It’s interesting to note that after the Syrians had eaten and drank in Samaria, they went their way and did not come again on raids into the land of Israel. What began as the king of Syria warring against Israel, and even attempting to lay hold of and seize Elisha ended with the Syrians not coming again on raids into the land of Syria. Oh, what tremendous power mercy and kindness have in the presence of our enemies—mercy and kindness that is shown even when everything inside us wants to strike them down. In the twenty-third chapter of the book of Psalms, David writes that the Lord prepared a table before him in the presence of his enemies, yet he doesn’t say that the Lord prepared the table for him. It is worth noting this reality, for so many times we think that the table that is prepared in the presence of our enemies is for us, when in all reality, the table that is prepared in the presence of our enemies is not for us, but before us. What’s more, is that we might even be instructed to serve at and around that table, which has been prepared for us in the presence of or enemies. I am convinced that this table which was prepared before David wasn’t for him at all, but was actually for his enemies. I am inclined to believe this to be so, for in the upper room where Jesus partook of the Passover supper with His disciples, He not only partook of this meal with one who would betray him, but he also washed the feet of the one who would betray him. WASHING THE FEET OF YOUR BETRAYER! PARTAKING OF SUPPER WITH YOUR BETRAYER! The king of Israel would have slaughtered and slain the Syrians in the midst of Samaria, yet he was instructed to show them kindness and mercy instead. There are so many times when we would want to lash out with the swords we hold in our hands, yet the Lord is not calling for war but a banquet. WHEN THE LORD CALLS FOR A BANQUET IN THE PLACE OF WAR! WHEN THE LORD CALLS FOR A FEAST IN THE MIDST OF CONFLICT.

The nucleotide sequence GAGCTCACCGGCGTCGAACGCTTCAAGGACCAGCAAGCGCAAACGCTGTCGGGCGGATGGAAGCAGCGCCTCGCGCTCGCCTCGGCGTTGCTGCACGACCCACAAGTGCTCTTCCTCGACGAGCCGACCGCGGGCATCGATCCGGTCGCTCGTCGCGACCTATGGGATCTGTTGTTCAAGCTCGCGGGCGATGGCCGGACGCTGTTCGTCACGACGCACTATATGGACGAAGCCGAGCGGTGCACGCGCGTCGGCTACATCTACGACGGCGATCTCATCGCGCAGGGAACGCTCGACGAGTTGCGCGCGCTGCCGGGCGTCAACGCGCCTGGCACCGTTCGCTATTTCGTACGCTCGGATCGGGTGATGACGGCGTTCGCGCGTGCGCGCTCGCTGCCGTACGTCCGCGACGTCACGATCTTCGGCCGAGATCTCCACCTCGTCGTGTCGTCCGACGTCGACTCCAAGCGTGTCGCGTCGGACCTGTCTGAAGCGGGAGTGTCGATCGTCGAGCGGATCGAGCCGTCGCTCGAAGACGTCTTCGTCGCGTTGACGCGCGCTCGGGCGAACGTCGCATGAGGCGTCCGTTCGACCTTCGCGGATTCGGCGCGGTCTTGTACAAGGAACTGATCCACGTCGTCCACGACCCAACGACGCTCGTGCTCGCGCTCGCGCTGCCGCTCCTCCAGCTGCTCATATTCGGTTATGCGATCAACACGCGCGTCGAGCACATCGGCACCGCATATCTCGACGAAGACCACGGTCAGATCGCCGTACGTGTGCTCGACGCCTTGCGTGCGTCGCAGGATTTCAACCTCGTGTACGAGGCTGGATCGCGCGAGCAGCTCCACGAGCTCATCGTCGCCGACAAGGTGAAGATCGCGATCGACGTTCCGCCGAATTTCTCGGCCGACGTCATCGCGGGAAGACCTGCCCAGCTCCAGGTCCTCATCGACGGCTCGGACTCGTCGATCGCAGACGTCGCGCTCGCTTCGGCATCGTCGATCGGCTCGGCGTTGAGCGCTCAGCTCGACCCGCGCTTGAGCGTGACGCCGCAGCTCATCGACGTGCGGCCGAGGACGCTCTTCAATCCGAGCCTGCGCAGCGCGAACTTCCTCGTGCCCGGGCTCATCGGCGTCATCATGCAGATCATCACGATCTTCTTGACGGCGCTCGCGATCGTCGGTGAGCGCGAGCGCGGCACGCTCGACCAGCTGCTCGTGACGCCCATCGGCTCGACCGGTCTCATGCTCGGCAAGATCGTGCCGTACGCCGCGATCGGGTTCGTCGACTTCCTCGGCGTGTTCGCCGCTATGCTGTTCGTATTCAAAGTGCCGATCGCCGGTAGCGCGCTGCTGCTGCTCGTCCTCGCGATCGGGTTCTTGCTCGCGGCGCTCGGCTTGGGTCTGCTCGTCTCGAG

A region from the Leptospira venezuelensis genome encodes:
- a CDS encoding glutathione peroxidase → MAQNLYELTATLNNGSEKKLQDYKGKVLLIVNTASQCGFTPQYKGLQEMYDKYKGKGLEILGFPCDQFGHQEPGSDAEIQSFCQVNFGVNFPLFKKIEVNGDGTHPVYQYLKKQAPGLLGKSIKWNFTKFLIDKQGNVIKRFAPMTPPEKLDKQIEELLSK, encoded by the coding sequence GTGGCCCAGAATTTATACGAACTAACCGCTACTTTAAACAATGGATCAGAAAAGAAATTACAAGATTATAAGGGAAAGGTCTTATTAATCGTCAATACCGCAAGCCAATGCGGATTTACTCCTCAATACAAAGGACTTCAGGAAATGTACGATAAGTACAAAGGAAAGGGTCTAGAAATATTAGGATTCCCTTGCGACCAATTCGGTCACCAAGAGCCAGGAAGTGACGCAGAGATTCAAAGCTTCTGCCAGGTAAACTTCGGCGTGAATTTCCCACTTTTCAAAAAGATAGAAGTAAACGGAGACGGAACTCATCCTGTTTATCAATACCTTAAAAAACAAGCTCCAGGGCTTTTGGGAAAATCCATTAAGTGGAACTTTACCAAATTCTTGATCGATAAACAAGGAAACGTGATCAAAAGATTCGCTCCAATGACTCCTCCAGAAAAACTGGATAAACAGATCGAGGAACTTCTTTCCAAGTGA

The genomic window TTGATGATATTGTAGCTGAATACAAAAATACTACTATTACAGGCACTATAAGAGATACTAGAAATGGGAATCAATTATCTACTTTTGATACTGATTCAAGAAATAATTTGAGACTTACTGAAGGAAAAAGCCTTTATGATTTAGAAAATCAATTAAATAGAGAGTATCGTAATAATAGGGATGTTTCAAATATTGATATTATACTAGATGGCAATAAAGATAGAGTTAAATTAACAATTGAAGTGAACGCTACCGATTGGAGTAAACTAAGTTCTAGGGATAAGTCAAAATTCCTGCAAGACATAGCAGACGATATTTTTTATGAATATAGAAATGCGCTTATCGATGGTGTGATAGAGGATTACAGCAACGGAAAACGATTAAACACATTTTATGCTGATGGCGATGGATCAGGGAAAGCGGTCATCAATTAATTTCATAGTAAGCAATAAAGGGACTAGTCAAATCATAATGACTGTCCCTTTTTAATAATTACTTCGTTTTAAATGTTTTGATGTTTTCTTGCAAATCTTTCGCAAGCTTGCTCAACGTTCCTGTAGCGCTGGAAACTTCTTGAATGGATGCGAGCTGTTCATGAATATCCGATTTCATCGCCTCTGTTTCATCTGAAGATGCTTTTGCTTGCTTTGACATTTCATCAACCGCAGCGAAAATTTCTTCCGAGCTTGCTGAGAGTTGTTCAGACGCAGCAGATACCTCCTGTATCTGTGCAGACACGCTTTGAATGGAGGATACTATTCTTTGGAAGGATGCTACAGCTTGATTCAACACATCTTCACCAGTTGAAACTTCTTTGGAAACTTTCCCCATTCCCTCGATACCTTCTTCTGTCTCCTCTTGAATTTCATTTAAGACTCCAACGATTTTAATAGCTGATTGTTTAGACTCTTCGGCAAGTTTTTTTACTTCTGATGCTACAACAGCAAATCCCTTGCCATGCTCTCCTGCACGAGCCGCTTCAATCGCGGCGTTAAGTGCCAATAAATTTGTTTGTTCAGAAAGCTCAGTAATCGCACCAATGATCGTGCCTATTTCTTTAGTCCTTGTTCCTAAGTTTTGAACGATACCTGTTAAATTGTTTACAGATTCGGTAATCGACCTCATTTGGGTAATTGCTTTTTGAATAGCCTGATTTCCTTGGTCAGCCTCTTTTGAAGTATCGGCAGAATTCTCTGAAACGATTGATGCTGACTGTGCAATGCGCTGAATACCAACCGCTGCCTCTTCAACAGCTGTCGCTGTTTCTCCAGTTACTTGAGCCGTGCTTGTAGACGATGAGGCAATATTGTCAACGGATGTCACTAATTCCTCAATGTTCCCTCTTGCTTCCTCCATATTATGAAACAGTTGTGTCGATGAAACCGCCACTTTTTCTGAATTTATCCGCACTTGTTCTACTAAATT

I am convinced that we might have found David serving his enemies at the table which the Lord Himself prepared before him in the presence of his enemies. I believe the table was prepared in the presence of enemies so David could learn to serve them rather than engage them in battle and conflict. Oh, what would happen if instead of engaging those we presume to be our enemies in conflict and battle, we actually serve them around a table which the Lord Himself prepared. It’s fitting that David wrote that it was the Lord who prepared the table, for the initiative was not on David’s part, but was on the Lord’s. It is the Lord who sets the table before us in the presence of our enemies as an invitation to rise up and serve our enemies bread and water instead of lashing out against them.] I recognize that the text in the forty-fifth chapter of the prophetic book of Ezekiel has absolutely nothing to do with this, yet I am convinced that this is the mandate, the command, the instruction, and the word of the Lord to us as the people of God in this generation. Oh that we would understand that the table which the Lord prepares before us in the presence of our enemies is not for us at all, but is for our enemies. The table around which Jesus sat with His disciples was one where He would be surrounded by one who would betray Him, one who would deny Him, one who would doubt Him, and all who would flee and abandon him. I would dare say that we might even find this table to be prepared for us in the very sanctuary of Almighty God, and that the Lord is calling us to serve those who have betrayed, those who have wounded, those who have bruised, those who have scarred, and those who have offended us. I think we have spent far too long being selfish with this table that is prepared in the presence of our enemies, thinking and believing that it has been prepared for us, when in all reality, the table has been prepared for our enemies, and we have been called to serve them with bread and water. Jesus Himself served those at the Passover table bread and wine, and He even served them with the towel and wash basin as He washed their feet. Oh, what will you do with the table which the Lord has prepared before you in the presence of your enemies?